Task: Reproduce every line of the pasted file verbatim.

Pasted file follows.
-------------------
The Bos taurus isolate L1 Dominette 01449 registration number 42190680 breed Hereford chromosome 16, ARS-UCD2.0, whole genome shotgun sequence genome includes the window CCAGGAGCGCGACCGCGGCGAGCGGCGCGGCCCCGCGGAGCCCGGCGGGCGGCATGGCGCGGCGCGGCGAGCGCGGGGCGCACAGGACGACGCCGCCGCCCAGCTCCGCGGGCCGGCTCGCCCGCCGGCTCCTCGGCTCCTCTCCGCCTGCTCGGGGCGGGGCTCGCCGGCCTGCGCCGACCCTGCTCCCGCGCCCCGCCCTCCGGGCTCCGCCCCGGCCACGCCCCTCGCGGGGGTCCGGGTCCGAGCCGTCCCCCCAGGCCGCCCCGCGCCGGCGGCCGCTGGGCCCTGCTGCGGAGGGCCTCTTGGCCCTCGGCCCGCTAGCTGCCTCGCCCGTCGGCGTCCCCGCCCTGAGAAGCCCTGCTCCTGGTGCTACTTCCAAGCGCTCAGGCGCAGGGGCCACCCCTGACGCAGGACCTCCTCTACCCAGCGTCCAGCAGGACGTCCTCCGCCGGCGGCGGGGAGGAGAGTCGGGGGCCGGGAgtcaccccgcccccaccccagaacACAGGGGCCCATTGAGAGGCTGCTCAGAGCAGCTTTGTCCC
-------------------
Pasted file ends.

The Bos taurus isolate L1 Dominette 01449 registration number 42190680 breed Hereford chromosome 16, ARS-UCD2.0, whole genome shotgun sequence genome includes the window CCAGGAGCGCGACCGCGGCGAGCGGCGCGGCCCCGCGGAGCCCGGCGGGCGGCATGGCGCGGCGCGGCGAGCGCGGGGCGCACAGGACGACGCCGCCGCCCAGCTCCGCGGGCCGGCTCGCCCGCCGGCTCCTCGGCTCCTCTCCGCCTGCTCGGGGCGGGGCTCGCCGGCCTGCGCCGACCCTGCTCCCGCGCCCCGCCCTCCGGGCTCCGCCCCGGCCACGCCCCTCGCGGGGGTCCGGGTCCGAGCCGTCCCCCCAGGCCGCCCCGCGCCGGCGGCCGCTGGGCCCTGCTGCGGAGGGCCTCTTGGCCCTCGGCCCGCTAGCTGCCTCGCCCGTCGGCGTCCCCGCCCTGAGAAGCCCTGCTCCTGGTGCTACTTCCAAGCGCTCAGGCGCAGGGGCCACCCCTGACGCAGGACCTCCTCTACCCAGCGTCCAGCAGGACGTCCTCCGCCGGCGGCGGGGAGGAGAGTCGGGGGCCGGGAgtcaccccgcccccaccccagaacACAGGGGCCCATTGAGAGGCTGCTCAGAGCAGCTTTGTCCC